War Made Easy, introduced by Robin Brookes, of the Peace Tax Seven
(Mon 3rd / 8pm / £4/3 nobody refused entry for a lack of funds)
Official selection at 11 film festivals including the Montreal World
Film Festival, Bristol IndyMedia is proud to present "War Made Easy", the acclaimed documentary by Norman Solomon and narrated by Sean Penn. War Made Easy reaches into the Orwellian memory hole to expose a 50-year pattern of government deception and media spin that has dragged the
United States into one war after another from Vietnam to Iraq. The film exhumes remarkable archival footage of official distortion and
exaggeration from LBJ to George W. Bush, revealing in stunning detail how the American news media have uncritically disseminated the pro-war messages of successive presidential administrations.
The film will be introduced by Robin Brookes, one of the Peace Tax
Seven. The Peace Tax Seven are a small group of dedicated UK citizens who are going to the European Court of Human Rights to claim the right for Conscientious Objectors to have the Military part of their taxes
diverted to a peace fund.
War Made Easy gives special attention to parallels between the Vietnam war and the war in Iraq. Guided by media critic Norman Solomon's
meticulous research and tough-minded analysis, the film presents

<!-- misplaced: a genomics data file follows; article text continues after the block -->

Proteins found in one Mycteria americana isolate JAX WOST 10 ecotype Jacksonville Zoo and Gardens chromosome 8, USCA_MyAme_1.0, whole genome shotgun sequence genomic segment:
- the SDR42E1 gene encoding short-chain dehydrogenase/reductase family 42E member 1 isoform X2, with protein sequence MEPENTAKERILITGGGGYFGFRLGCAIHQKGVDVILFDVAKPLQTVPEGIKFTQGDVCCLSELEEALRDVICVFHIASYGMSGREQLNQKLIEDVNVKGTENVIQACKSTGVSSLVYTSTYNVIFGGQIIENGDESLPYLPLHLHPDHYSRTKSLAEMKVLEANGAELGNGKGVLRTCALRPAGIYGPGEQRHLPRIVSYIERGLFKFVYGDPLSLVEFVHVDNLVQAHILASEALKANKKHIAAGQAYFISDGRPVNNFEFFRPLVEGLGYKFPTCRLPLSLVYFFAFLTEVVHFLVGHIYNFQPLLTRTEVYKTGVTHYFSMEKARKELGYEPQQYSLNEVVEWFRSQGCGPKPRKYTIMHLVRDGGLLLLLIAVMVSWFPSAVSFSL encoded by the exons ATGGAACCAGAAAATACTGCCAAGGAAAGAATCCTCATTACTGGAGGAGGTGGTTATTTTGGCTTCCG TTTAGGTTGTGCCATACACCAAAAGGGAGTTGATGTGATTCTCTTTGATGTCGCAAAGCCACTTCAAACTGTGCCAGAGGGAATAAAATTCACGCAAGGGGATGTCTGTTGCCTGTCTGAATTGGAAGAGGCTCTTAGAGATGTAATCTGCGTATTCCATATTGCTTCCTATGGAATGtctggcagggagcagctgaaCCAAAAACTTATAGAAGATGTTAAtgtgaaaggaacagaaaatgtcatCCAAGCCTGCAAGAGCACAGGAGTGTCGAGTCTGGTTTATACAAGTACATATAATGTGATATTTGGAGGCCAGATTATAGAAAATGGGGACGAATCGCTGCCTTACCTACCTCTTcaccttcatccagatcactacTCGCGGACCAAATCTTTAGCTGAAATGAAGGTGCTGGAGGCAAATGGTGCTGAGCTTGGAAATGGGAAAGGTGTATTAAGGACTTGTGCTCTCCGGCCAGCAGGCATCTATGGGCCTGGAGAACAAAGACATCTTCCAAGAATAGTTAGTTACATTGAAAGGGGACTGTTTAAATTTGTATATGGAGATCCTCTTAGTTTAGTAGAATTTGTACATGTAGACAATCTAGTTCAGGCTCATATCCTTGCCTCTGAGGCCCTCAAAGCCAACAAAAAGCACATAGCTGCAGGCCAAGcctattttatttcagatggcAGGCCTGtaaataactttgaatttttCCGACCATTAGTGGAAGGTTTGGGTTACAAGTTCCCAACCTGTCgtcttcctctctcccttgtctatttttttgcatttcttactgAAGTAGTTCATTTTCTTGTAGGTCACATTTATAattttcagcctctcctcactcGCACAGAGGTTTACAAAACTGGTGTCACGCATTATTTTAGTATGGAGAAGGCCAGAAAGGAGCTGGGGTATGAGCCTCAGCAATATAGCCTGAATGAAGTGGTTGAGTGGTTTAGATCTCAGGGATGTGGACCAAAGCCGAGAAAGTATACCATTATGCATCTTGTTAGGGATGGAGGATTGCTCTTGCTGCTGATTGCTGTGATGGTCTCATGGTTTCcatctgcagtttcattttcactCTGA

disturbing examples of propaganda and media complicity from the present alongside rare footage of political leaders and leading journalists from the past, including Lyndon Johnson, Richard Nixon, Defence Secretary
Robert McNamara, dissident Senator Wayne Morse, and news correspondents Walter Cronkite and Morley Safer.
Norman Solomon’s work has been praised by the Los Angeles Times as
"brutally persuasive" and essential “for those who would like greater context with their bitter morning coffee.” This film now offers a chance to see that context on the screen.
"A total tour de force." Jay Cassidy, editor, An Inconvenient Truth
"A superb visual form of investigative journalism." Howard Zinn, historian
"Compares the propaganda techniques of the past with the present, and draws striking parallels." Inter Press Service
"Chilling and persuasive." Katrina Vanden Heuvel, The Nation